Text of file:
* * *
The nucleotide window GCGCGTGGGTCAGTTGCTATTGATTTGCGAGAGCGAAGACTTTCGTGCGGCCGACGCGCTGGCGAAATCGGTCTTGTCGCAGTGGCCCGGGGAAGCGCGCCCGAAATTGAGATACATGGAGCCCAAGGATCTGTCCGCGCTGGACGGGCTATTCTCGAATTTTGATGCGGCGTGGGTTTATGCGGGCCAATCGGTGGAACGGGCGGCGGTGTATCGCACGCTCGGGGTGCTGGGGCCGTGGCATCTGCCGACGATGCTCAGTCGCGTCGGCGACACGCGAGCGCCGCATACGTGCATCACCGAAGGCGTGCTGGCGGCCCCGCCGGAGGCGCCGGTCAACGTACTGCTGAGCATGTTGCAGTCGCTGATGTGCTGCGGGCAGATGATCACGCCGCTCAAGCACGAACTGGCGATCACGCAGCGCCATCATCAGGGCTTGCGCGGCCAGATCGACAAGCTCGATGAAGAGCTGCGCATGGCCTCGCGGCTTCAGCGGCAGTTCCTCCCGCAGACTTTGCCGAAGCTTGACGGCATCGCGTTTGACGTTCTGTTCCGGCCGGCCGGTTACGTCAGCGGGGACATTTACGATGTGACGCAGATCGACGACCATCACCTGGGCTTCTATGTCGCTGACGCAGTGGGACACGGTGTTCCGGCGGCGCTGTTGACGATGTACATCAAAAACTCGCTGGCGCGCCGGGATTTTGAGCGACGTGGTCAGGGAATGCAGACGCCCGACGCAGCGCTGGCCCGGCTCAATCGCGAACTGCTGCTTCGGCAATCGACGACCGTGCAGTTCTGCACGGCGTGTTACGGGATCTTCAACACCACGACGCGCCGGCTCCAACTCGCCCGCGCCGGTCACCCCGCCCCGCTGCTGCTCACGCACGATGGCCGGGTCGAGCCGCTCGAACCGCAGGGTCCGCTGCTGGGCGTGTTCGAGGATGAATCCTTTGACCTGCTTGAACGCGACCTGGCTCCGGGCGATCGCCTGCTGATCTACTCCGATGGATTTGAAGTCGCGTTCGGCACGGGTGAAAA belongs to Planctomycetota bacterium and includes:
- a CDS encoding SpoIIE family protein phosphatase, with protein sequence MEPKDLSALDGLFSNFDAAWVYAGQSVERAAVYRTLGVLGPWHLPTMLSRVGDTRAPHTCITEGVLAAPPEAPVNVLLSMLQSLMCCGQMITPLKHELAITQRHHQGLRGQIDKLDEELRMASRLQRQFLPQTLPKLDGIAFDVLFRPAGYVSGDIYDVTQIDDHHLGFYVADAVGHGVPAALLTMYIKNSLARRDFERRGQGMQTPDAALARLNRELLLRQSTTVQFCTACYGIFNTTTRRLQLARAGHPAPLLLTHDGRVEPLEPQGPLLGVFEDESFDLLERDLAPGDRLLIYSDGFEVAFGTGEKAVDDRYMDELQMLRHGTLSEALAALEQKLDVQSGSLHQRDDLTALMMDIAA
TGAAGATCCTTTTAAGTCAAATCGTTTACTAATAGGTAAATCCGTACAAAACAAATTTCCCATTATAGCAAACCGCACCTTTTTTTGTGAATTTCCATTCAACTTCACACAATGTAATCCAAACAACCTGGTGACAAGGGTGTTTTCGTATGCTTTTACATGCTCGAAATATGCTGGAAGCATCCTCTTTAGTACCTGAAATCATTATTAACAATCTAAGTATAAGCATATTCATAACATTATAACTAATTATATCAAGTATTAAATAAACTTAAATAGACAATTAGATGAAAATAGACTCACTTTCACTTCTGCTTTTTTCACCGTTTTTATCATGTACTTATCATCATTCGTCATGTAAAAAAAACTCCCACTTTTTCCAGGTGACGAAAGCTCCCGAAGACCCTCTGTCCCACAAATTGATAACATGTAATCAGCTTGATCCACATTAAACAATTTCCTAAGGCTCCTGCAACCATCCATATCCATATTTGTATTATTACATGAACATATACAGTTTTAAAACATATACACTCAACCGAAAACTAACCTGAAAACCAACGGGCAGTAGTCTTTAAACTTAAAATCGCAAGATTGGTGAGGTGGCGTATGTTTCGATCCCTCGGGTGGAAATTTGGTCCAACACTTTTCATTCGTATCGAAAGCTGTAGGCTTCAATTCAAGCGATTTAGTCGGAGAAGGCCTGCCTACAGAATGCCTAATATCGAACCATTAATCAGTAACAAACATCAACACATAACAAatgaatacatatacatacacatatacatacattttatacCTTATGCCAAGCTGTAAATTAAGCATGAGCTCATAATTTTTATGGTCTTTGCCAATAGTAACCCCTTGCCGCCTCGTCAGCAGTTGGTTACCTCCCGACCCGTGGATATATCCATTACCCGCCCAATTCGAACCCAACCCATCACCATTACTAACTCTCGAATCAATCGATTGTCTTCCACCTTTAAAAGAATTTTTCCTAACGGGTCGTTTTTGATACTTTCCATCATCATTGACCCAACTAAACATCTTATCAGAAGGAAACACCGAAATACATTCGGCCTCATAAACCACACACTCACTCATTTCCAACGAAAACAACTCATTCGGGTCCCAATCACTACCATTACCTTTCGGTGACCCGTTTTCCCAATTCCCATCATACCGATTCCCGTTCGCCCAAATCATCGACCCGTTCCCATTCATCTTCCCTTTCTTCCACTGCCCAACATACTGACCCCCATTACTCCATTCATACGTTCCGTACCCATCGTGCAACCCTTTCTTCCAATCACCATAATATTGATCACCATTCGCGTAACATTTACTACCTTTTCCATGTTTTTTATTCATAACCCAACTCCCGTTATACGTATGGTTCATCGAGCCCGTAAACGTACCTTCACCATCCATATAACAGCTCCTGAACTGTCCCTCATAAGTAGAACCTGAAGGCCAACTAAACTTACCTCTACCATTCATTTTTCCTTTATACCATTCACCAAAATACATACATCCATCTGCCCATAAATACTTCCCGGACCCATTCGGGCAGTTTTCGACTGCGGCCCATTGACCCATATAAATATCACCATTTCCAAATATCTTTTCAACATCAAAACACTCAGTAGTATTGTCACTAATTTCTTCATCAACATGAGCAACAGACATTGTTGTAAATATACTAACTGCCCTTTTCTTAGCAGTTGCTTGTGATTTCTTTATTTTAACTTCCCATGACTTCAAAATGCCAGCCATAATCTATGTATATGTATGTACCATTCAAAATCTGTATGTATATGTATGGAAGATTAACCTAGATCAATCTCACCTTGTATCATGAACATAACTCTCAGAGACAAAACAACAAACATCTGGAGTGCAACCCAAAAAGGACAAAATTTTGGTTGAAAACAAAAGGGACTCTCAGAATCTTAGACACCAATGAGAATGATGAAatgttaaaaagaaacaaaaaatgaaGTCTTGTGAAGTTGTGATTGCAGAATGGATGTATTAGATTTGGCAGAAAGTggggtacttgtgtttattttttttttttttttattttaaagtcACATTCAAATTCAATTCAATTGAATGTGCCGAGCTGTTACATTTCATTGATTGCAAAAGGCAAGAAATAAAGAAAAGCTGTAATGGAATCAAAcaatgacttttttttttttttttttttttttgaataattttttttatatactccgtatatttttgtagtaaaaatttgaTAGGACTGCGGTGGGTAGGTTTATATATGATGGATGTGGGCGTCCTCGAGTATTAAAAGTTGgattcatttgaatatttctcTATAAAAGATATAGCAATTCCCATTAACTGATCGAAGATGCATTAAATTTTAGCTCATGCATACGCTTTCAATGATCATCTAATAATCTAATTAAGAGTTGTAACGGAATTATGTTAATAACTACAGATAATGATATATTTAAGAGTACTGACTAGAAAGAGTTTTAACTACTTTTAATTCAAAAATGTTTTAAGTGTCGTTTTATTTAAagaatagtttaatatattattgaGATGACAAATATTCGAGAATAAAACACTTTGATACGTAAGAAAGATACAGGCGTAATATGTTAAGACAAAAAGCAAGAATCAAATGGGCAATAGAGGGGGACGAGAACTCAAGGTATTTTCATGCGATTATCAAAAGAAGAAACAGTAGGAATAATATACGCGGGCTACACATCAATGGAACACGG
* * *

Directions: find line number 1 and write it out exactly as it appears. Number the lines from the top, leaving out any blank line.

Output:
The nucleotide window GCGCGTGGGTCAGTTGCTATTGATTTGCGAGAGCGAAGACTTTCGTGCGGCCGACGCGCTGGCGAAATCGGTCTTGTCGCAGTGGCCCGGGGAAGCGCGCCCGAAATTGAGATACATGGAGCCCAAGGATCTGTCCGCGCTGGACGGGCTATTCTCGAATTTTGATGCGGCGTGGGTTTATGCGGGCCAATCGGTGGAACGGGCGGCGGTGTATCGCACGCTCGGGGTGCTGGGGCCGTGGCATCTGCCGACGATGCTCAGTCGCGTCGGCGACACGCGAGCGCCGCATACGTGCATCACCGAAGGCGTGCTGGCGGCCCCGCCGGAGGCGCCGGTCAACGTACTGCTGAGCATGTTGCAGTCGCTGATGTGCTGCGGGCAGATGATCACGCCGCTCAAGCACGAACTGGCGATCACGCAGCGCCATCATCAGGGCTTGCGCGGCCAGATCGACAAGCTCGATGAAGAGCTGCGCATGGCCTCGCGGCTTCAGCGGCAGTTCCTCCCGCAGACTTTGCCGAAGCTTGACGGCATCGCGTTTGACGTTCTGTTCCGGCCGGCCGGTTACGTCAGCGGGGACATTTACGATGTGACGCAGATCGACGACCATCACCTGGGCTTCTATGTCGCTGACGCAGTGGGACACGGTGTTCCGGCGGCGCTGTTGACGATGTACATCAAAAACTCGCTGGCGCGCCGGGATTTTGAGCGACGTGGTCAGGGAATGCAGACGCCCGACGCAGCGCTGGCCCGGCTCAATCGCGAACTGCTGCTTCGGCAATCGACGACCGTGCAGTTCTGCACGGCGTGTTACGGGATCTTCAACACCACGACGCGCCGGCTCCAACTCGCCCGCGCCGGTCACCCCGCCCCGCTGCTGCTCACGCACGATGGCCGGGTCGAGCCGCTCGAACCGCAGGGTCCGCTGCTGGGCGTGTTCGAGGATGAATCCTTTGACCTGCTTGAACGCGACCTGGCTCCGGGCGATCGCCTGCTGATCTACTCCGATGGATTTGAAGTCGCGTTCGGCACGGGTGAAAA belongs to Planctomycetota bacterium and includes: